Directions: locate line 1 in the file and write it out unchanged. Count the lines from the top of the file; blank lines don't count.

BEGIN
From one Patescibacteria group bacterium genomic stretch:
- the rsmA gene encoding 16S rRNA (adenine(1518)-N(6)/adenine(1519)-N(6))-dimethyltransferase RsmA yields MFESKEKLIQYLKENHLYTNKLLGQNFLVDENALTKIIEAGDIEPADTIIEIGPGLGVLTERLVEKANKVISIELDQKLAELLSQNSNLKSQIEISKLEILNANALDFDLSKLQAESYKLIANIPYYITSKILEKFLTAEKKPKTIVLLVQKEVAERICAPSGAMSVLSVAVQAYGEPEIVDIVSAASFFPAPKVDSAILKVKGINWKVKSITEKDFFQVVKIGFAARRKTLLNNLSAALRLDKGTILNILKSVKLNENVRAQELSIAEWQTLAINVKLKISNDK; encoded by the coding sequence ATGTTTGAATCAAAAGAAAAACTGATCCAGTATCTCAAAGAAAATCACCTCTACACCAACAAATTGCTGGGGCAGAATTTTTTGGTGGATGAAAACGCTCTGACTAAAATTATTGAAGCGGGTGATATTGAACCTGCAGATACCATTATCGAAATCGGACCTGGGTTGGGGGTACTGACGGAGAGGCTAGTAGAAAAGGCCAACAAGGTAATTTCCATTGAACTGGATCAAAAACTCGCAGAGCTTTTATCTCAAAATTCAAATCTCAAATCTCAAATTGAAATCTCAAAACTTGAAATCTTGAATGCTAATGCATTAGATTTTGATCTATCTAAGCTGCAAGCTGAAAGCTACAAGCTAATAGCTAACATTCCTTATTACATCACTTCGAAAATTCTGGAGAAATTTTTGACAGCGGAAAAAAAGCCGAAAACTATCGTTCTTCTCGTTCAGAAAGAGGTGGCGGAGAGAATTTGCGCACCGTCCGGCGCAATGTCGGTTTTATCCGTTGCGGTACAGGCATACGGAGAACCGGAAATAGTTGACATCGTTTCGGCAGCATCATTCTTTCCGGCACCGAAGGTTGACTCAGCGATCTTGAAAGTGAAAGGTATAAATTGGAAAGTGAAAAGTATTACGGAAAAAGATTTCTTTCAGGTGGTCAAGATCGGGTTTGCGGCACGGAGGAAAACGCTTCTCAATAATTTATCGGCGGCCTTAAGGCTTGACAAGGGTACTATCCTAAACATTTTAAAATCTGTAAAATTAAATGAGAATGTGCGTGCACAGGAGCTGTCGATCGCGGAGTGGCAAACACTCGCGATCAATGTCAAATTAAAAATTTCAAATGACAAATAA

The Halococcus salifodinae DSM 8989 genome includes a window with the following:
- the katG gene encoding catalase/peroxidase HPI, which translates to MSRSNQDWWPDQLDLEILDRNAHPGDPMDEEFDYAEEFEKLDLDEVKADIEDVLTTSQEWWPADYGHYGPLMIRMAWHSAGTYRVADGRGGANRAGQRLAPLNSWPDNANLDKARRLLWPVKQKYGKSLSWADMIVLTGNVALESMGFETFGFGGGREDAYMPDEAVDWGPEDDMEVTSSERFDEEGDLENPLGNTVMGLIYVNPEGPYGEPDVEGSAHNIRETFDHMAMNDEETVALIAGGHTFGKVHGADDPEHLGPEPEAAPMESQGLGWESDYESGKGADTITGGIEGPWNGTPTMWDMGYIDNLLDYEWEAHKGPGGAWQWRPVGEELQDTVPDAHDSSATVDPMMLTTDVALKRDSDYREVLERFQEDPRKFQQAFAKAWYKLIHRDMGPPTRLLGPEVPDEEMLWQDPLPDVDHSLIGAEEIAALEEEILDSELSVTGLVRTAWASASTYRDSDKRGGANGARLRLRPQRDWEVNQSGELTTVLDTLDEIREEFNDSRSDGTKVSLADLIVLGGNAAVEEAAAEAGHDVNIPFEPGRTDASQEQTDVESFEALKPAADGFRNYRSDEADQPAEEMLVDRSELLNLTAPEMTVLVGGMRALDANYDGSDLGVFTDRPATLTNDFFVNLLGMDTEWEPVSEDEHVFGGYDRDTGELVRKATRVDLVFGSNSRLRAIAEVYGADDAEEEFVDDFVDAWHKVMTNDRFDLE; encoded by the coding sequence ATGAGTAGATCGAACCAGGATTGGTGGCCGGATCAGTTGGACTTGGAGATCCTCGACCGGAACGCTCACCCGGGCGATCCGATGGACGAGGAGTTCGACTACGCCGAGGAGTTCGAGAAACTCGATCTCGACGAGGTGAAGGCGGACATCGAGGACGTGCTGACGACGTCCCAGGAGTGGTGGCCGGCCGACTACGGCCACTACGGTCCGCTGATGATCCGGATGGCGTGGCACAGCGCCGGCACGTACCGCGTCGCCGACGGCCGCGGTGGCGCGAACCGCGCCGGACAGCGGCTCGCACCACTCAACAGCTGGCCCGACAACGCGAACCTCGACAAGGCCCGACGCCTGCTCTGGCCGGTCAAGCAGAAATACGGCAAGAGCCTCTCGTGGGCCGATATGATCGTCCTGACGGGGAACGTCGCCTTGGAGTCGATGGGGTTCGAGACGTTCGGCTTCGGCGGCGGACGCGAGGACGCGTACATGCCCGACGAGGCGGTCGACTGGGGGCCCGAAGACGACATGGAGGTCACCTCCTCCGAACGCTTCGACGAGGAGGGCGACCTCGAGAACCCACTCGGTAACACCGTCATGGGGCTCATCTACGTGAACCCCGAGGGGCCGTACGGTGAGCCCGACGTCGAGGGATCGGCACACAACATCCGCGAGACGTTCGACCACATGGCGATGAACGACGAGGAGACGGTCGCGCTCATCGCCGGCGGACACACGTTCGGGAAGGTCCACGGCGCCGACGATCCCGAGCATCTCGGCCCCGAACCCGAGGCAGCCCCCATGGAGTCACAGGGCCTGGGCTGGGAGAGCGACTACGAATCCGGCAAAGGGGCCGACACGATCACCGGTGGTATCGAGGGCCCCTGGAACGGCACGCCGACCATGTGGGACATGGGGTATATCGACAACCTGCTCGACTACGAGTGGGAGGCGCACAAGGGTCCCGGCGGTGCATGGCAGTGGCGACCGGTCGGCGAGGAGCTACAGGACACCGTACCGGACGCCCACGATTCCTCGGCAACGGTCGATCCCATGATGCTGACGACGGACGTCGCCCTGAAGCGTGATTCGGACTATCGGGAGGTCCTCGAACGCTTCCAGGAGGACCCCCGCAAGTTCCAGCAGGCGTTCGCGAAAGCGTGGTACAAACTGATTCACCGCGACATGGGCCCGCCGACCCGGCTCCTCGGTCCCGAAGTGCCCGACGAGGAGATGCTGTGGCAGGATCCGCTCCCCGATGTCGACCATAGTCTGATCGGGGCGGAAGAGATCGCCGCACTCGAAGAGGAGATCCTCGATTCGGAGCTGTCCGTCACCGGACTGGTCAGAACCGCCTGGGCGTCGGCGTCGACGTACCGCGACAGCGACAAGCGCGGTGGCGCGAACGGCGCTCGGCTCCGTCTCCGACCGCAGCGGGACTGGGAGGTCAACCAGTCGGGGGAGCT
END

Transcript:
From one Patescibacteria group bacterium genomic stretch: